The present invention can perform a search engine request in response a hostname or domain name resolution request. The present invention can provide access to the listing of one or more trademark registrations relating to a search engine request of a keyword. The invention enables an autosearch to process any request other than that of a search request. The invention enables automatic termination of a detected autosearch to initiate an autoscan, the autoscan adapted to access a request portal and/or perform one of a search and registration request with the first domain name or keyword. The present invention can use a browser helper object to construct a URL to override a detected autosearch and access a network resource configured to extract autosearch parameters from the newly constructed URL.
In general, in accordance with the present invention with a keyword, a computer implemented method includes generating a domain name having the keyword, and requesting a network resource corresponding to the domain name, wherein the network resource is adapted to extract the keyword from the domain name.
In accordance with an aspect of the present invention, with a first domain name, a computer implemented method includes generating a second domain name having the first domain name, and requesting a network resource corresponding to the second domain name, wherein the network resource is adapted to extract the first domain name from the second domain name.
In accordance with another aspect of the present invention, a DNS server includes a DNS query, a root zone used for attempting to resolve the DNS query, and at least one configuration parameter adapted to resolve the DNS query when it is determined that the root zone can not resolve the DNS query.
In accordance with yet another aspect of the present invention, a root zone having at least one root resource record for resolving a DNS query includes a first root resource record configured to resolve the DNS query when it is determined that the DNS query does not include a top level domain.
In accordance with another aspect of the present invention, a root zone having at least one root resource record for resolving a DNS query includes a first root resource record configured to resolve the DNS query when no other root resource record is in the root zone or when no other root resource record in the root zone is configured to resolve the DNS query.
In accordance with yet another aspect of the present invention, a method for presenting search results includes obtaining the search results wherein at least one search result includes a resource identifier corresponding to a measure of intellectual property usage, ordering the search results based on the measure of intellectual property usage, and presenting the ordered search results.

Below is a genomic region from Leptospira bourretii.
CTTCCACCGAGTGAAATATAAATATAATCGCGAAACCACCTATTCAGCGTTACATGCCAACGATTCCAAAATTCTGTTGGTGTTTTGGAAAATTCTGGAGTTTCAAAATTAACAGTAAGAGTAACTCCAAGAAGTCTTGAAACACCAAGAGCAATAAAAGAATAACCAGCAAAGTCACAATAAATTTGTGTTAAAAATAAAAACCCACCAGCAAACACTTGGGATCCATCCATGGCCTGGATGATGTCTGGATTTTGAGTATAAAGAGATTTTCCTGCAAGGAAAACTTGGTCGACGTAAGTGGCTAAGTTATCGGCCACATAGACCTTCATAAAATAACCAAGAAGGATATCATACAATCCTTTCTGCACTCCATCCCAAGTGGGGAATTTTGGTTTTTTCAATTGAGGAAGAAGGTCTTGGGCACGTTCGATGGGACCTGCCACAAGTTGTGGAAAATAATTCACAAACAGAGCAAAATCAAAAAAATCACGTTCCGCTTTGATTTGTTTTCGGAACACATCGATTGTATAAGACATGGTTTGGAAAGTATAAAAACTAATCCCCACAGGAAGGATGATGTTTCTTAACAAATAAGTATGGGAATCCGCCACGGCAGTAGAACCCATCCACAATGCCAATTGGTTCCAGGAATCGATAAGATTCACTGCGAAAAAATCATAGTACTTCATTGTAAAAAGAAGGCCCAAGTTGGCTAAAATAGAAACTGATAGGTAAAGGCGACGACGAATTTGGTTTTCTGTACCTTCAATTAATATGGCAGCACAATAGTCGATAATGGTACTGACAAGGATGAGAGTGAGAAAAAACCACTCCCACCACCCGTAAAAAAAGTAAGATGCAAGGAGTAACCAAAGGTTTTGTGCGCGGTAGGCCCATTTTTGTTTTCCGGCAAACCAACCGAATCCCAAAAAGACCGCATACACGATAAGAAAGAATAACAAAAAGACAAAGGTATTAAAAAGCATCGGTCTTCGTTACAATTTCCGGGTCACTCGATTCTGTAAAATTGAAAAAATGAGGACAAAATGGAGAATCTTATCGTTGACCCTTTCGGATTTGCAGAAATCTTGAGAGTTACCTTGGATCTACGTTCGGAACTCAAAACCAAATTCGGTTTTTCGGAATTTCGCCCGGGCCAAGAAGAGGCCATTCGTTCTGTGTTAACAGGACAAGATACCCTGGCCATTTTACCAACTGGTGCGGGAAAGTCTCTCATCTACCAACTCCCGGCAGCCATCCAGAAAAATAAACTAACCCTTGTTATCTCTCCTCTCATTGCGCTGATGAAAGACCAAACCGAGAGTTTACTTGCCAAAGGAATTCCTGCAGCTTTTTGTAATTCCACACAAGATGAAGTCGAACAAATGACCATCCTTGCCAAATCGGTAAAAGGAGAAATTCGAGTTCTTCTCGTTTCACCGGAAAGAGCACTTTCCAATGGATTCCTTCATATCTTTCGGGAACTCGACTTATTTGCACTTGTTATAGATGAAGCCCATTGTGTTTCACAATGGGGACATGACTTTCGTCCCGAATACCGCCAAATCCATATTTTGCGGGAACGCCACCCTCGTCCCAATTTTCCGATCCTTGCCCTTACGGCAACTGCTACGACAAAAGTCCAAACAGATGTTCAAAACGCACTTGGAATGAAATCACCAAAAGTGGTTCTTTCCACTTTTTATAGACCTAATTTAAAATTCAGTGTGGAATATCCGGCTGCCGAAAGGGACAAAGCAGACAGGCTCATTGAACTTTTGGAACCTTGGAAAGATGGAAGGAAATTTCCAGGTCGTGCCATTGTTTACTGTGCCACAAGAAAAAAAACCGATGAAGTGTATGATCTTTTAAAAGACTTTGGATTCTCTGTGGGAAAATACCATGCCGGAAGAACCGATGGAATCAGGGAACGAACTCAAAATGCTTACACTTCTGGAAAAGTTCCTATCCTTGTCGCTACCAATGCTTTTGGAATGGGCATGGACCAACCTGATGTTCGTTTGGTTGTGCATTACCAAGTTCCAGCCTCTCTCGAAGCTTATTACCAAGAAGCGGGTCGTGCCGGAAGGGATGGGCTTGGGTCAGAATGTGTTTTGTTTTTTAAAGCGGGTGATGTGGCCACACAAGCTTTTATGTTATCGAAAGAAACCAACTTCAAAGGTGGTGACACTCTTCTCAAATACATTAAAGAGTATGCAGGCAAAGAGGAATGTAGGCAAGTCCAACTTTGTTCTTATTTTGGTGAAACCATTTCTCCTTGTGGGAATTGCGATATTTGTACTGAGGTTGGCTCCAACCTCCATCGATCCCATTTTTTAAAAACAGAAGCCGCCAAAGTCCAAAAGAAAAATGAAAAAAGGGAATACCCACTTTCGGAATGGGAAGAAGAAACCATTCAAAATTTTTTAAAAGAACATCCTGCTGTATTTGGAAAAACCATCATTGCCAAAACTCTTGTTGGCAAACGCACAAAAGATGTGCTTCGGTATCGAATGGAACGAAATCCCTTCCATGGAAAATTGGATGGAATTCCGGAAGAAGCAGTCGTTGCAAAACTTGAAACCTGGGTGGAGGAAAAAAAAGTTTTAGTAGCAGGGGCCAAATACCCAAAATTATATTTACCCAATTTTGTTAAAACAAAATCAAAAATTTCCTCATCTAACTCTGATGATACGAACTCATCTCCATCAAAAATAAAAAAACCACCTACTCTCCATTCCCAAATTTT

In accordance with another aspect of the present invention, a DNS server includes a DNS query having a highest level domain (HLD), a root zone having at least one root resource record, and the root resource record adapted to resolve the DNS query when it is determined that the HLD is a top level domain alias (TLDA).
In accordance with yet additional aspects of the present invention, a device or system which implements substantially the same functionality in substantially the same manner as the methods described above is provided.
In accordance with other additional aspects of the present invention, a computer-readable medium that includes computer-executable instructions may be used to perform substantially the same methods as those described above is provided.
The foregoing and other features of the invention are hereinafter fully described and particularly pointed out in the claims. The following description and the annexed drawings set forth in detail one or more illustrative aspects of the invention, such being indicative, however, of but one or a few of the various ways in which the principles of the invention may be employed.
The present invention will now be described with reference to the drawings, wherein like reference numerals are used to refer to like elements throughout.
Client computers 110 may be any network access apparatus including hand held devices, palmtop computers, personal digital assistants (PDAs), notebook, laptop, portable computers, desktop PCs, workstations, and/or larger/smaller computer systems. It is noted that the network access apparatus 110 may have a variety of forms, including but not limited to, a general purpose computer, a network computer, a network television, an internet television, a set top box, a web-enabled telephone, an internet appliance, a portable wireless device, a television receiver, a game player, a video recorder, and/or an audio component, for example.